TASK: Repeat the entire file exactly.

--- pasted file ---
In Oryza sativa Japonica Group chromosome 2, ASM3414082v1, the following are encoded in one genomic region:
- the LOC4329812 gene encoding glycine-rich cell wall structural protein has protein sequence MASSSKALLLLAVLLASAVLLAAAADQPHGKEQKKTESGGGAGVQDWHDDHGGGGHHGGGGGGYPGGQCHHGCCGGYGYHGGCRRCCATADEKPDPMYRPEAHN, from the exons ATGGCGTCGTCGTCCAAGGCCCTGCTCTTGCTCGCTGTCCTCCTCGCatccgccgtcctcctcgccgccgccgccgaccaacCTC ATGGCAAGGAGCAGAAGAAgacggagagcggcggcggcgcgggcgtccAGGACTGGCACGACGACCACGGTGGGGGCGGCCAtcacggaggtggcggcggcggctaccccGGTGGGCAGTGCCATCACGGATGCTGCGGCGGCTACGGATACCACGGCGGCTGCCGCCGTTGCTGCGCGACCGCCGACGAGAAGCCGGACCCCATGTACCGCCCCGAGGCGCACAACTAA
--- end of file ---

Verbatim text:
In Oryza sativa Japonica Group chromosome 2, ASM3414082v1, the following are encoded in one genomic region:
- the LOC4329812 gene encoding glycine-rich cell wall structural protein has protein sequence MASSSKALLLLAVLLASAVLLAAAADQPHGKEQKKTESGGGAGVQDWHDDHGGGGHHGGGGGGYPGGQCHHGCCGGYGYHGGCRRCCATADEKPDPMYRPEAHN, from the exons ATGGCGTCGTCGTCCAAGGCCCTGCTCTTGCTCGCTGTCCTCCTCGCatccgccgtcctcctcgccgccgccgccgaccaacCTC ATGGCAAGGAGCAGAAGAAgacggagagcggcggcggcgcgggcgtccAGGACTGGCACGACGACCACGGTGGGGGCGGCCAtcacggaggtggcggcggcggctaccccGGTGGGCAGTGCCATCACGGATGCTGCGGCGGCTACGGATACCACGGCGGCTGCCGCCGTTGCTGCGCGACCGCCGACGAGAAGCCGGACCCCATGTACCGCCCCGAGGCGCACAACTAA